Battle for Kobane: Turkey pressed to let weapons through to Kurdish fighters

With US-led airstrikes having a limited impact on the Islamic State siege of Kobane, Turkey is being urged to open its borders to let weapons through to the increasingly overwhelmed Kurdish fighters.


Militants with the self-described Islamic State pressed deeper into Kobane over the weekend, as calls intensified for Turkey to help the Kurdish fighters defending the Syrian border town.

With US-led airstrikes appearing to have limited impact on the IS siege, the British-based Syrian Observatory for Human Rights, a monitoring group, has called on Turkey to open its borders to let weapons through to the Kurdish fighters. It says the forces in Kobane face inevitable defeat if Turkey fails to do so soon.

Rami Abdelrahman, head of the monitoring group, told Reuters that IS "is getting supplies and men, while Turkey is preventing Kobane from getting ammunition."

"Even with the resistance, if things stay like this, the Kurdish forces will be like a car without fuel," he said. 

The United Nations envoy to Syria has also called on Turkey to let volunteer fighters cross the border to reinforce the Kurdish forces, warning of a massacre if the city falls.

But so far Turkey has been reluctant to help those defending Kobane. It opposes the establishment of an autonomous Kurdish region on its own territory and considers the pro-autonomy Kurdistan Workers' Party, PKK, who are allies of the Syrian Kurdish fighters, to be a terrorist organization. On Saturday, Turkish President Recep Tayyep Erdogan expressed his frustration with the growing international pressure on his country to do more to help the Kurds, according to Turkish media.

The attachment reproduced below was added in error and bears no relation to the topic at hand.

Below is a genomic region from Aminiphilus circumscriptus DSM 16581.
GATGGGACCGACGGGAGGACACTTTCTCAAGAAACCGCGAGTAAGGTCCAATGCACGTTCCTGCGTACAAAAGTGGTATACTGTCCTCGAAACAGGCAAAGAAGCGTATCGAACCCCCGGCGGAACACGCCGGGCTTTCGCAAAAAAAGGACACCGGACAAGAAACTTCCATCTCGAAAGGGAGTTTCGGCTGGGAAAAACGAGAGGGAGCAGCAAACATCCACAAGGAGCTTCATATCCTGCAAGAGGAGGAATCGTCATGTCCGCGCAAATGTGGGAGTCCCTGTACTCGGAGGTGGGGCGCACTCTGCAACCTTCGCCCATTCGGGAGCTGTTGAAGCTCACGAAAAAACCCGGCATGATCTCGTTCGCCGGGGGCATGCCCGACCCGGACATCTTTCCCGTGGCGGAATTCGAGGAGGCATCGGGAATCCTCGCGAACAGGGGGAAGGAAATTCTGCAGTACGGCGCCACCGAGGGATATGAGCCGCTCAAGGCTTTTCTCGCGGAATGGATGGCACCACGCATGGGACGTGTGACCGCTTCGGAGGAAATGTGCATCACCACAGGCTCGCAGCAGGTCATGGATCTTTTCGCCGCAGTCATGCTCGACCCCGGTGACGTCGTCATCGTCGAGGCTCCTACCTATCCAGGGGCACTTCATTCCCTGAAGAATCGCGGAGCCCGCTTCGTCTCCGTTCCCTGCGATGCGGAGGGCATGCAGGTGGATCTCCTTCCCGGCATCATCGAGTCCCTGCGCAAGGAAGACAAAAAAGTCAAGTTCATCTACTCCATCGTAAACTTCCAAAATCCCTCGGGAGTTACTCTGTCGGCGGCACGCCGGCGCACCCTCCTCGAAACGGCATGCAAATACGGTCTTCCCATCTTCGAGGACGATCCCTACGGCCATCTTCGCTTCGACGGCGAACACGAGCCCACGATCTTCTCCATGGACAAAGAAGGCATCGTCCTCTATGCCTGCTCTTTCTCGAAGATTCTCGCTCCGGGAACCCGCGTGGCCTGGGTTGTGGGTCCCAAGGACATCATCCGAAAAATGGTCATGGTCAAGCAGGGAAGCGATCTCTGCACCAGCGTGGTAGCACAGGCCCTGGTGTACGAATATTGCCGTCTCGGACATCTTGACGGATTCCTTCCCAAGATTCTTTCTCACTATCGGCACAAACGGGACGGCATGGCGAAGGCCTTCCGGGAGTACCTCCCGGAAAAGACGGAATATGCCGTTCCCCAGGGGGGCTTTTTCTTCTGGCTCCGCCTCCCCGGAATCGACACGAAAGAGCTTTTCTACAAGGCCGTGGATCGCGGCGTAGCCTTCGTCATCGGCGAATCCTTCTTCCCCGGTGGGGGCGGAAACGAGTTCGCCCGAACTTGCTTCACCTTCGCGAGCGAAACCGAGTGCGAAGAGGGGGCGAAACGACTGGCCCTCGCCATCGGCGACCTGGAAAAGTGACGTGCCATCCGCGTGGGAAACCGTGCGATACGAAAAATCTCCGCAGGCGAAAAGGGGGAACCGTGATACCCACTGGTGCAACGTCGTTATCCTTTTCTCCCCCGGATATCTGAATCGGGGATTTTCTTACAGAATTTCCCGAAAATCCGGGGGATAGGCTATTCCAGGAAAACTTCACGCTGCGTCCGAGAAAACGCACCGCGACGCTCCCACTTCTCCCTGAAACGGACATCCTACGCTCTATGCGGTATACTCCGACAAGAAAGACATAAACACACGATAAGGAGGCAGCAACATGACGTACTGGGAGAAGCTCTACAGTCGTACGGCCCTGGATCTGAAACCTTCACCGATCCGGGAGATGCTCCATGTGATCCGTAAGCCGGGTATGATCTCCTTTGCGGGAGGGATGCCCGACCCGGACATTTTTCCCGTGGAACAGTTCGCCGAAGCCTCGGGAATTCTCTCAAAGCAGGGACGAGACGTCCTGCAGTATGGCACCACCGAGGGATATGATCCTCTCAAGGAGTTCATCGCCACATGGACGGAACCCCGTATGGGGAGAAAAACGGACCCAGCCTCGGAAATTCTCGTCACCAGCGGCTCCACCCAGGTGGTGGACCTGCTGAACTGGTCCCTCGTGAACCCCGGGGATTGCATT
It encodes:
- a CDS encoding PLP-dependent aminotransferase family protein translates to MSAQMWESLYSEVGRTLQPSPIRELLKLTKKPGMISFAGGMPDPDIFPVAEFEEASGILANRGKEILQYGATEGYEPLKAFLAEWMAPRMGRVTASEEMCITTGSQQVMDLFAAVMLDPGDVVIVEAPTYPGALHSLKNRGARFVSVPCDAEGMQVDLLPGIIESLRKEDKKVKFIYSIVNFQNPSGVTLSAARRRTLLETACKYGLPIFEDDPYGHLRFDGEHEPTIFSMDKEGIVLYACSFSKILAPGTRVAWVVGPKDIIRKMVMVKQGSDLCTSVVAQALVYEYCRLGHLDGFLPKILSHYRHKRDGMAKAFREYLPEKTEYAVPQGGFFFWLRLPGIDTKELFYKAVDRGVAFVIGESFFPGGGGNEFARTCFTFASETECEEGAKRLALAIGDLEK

The United States, meanwhile, is working with Turkey on plans to help train and equip moderate Syrian opposition fighters, the BBC reports. Defense Secretary Chuck Hagel said the US had made "considerable progress" in talks with Turkish officials. He said a team of US military officials was scheduled to travel to Turkey this week for more discussions.  

The US-led coalition expanded its airstrikes against IS in and around Kobane last week. But observers and Kurdish officials said escalating street-to-street, guerrilla-style fighting made it harder for planes to target the group's positions.

"We have a problem, which is the war between houses," Esmat al-Sheikh, head of the Kobane defense council, told Reuters.

Al Jazeera reports that Kurdish fighters thwarted an IS attempt to storm the center of town on Saturday. The Kurdish People's Protection Unit (YPG) told Al Jazeera that fighting was still raging in the eastern and southern parts of Kobane.

The Syrian Observatory for Human Rights estimated that more than 500 people have been killed since the siege on the town started in mid-September. It counted 298 IS causalities. 

Some 200,000 mostly Kurdish Syrian refugees have crossed the border into Turkey since the fighting began. But hundreds of civilians remain trapped inside Kobane, the Guardian reports:

Two of them begged for a rescue mission in phone calls yesterday, as the battles raged through a powerful sandstorm that shrouded the city from journalists and anxious refugees who have been watching the fighting from the safety of Turkish soil, just a few hundred feet away.

"There is a terrible smell from bodies in the street. At first I didn't know what it was," said Welat Shaheen, a farmer who stayed in his home at the edge of the city when the rest of the family fled. "There are bombs and fighting all around, so no one really goes out."

The 31-year-old is surviving on bulgar wheat and other dried food, eking out a tank of water stored up before the siege began. "I can't wash myself, or wash dishes; it's just for cooking and drinking. Please can someone come and get us out. If my water runs out, I will die."

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